(vii) The influence of the Humanitarian Movement: Humanitarianism is the keynote of the works of the period and is especially evident in the novels of Dickens, who championed the cause of the weak, the oppressed and the outcast.

      The Novels and Novelists of the Period: Charles Dickens is the foremost representative novelist of the Victorian era. Born in lower-class society, Dickens was brought up in an atmosphere of adversity and educated in the school of suffering. He made his debut as a writer in 1833 with Sketches by Boz. Then followed Pickwick and fame! The next few years his literary output was simply prodigious. Pickwick Papers (1836-37), Oliver Twist (1837-38), Nicholas Nickleby (1838- 39), Old Curiosity Shop (1840-41), Martin Chuzzlewit (1843-44), David Copperfield (1849-50), A Tale of Two Cities (1859), Great Expectations (1861) - are some of his well-known novels. Dickens became the most popular novelist of his time.

      A pioneer-writer of lower middle-class society and of the life of the town-folk in their varied ways, Dickens is a social novelist as well as a social reformer, a writer who moralises with a smile on his lips. Portraying the quivering image of the anguished soul of poverty under the grab of realism, Dickens helped to intensify the suggestion of active charity. This is what made Dickens an apostle, and his work a gospel of humanitarianism. It is in this respect that Dickens’ work contributes to the idealistic reaction of the time. A staunch believer in progress, in a moderate outlook and in an optimistic turn of mind, Dickens is also a prophet of sentimentalism taking his stand against the advocates of rationalism. He is a representative writer too not merely because in some of his novels he portrays contemporary problems, but because his opinions and ideals were in complete accord with the middle-class opinions of his day. While the background of his novels conforms with the life of the middle class, his character-delineation finds itself in harmony with typical English temperament. Humour and humanity are two other outstanding characteristics of Dickens as a novelist. No other writer has touched with pity and tenderness the springs of English national life as Dickens has done. Dickens is not a great and consummate literary artist, not a great psychological writer, not a thorough going realist, not a seductive tale-teller, but he is the greatest of the national novelists of England. A man of the people who wrote for the people, Dickens is the spokesman of the masses and the creator of the democratic novel. Happy benignity, radiant humanity, and intense sympathy mark off the novels of Dickens as great.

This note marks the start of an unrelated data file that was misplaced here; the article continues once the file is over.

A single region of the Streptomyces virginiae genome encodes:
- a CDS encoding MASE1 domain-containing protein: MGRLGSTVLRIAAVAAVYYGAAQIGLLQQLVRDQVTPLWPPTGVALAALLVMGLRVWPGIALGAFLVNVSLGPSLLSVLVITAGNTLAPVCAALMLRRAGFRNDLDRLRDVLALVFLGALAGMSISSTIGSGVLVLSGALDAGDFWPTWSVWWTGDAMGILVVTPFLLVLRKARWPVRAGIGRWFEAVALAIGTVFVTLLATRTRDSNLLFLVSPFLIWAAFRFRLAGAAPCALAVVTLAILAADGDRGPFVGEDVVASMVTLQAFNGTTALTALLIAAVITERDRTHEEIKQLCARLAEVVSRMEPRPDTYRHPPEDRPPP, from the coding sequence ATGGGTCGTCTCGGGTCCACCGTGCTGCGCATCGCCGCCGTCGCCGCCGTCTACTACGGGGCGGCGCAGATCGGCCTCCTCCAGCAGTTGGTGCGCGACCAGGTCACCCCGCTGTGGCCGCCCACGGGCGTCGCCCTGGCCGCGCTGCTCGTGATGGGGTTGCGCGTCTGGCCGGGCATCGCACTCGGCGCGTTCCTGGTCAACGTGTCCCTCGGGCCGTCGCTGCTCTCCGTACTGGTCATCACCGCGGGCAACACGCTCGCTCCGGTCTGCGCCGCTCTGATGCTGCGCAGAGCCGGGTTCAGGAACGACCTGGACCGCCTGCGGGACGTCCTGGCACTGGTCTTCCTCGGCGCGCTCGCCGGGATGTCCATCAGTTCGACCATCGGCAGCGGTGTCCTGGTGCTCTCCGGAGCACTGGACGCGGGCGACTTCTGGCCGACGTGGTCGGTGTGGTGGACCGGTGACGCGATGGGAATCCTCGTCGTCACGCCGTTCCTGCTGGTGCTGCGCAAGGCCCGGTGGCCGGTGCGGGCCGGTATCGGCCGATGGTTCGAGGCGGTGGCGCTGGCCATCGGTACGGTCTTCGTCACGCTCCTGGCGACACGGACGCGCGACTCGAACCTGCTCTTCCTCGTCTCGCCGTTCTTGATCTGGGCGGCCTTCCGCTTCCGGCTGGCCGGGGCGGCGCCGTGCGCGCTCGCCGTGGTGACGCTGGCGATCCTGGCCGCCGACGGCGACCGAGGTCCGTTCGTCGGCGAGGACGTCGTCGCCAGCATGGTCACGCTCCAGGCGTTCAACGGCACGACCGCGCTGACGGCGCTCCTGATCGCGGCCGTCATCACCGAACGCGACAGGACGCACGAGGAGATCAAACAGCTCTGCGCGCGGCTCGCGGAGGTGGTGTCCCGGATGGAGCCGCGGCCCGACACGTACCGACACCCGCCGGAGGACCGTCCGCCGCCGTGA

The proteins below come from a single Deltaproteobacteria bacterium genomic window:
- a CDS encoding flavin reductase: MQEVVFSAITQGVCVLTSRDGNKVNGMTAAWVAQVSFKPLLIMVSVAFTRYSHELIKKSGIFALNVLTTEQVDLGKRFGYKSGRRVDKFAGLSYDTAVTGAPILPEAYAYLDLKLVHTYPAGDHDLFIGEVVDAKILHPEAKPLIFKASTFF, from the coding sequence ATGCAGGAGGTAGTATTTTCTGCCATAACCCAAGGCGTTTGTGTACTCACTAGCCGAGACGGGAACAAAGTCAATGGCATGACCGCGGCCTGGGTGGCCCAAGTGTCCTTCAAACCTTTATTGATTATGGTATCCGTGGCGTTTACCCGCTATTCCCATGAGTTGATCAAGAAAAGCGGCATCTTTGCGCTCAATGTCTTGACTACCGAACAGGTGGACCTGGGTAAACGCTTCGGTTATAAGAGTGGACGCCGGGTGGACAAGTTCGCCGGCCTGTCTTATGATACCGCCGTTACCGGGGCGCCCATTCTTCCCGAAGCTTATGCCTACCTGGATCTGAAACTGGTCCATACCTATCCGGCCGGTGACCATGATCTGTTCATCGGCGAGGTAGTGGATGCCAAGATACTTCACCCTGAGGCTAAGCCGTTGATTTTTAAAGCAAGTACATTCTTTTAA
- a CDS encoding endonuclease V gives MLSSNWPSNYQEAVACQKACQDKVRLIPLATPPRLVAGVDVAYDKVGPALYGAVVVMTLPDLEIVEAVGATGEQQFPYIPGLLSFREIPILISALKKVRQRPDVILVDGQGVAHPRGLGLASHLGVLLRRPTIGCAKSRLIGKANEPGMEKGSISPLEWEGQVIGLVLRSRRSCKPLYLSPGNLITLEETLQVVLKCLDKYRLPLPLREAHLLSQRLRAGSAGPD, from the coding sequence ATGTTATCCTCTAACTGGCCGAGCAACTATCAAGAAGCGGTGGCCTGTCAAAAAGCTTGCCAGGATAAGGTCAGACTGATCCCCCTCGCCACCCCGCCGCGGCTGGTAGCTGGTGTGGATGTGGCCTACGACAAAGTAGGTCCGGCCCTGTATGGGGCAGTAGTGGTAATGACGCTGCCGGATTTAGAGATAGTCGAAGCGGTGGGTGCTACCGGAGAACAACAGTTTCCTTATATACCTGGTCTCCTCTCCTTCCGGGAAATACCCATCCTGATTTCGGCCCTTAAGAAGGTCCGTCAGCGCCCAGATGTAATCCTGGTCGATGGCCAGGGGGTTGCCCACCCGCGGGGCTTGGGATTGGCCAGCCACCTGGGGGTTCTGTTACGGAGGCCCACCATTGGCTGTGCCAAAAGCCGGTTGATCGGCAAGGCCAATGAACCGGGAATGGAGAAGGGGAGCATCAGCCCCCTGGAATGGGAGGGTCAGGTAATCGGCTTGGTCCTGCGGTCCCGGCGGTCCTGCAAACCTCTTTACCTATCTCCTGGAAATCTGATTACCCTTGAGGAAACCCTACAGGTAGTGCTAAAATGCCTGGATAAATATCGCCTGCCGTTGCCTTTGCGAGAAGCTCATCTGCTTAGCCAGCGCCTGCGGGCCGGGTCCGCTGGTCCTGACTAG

In some respects a contrast to Dickens, William Thackeray is an equally great novelist. Whereas Dickens dealt with the lower middle-class society, Thackeray concerned himself with the upper-class society. Where as Dickens used humour to great advantage, Thackeray wielded satire with delicate art. This contrast apart, both Dickens and Thackeray enlarged the scope and possibility of the art of fiction. Both are masters of prose, dialogue and narration; and both are creators of immortal characters.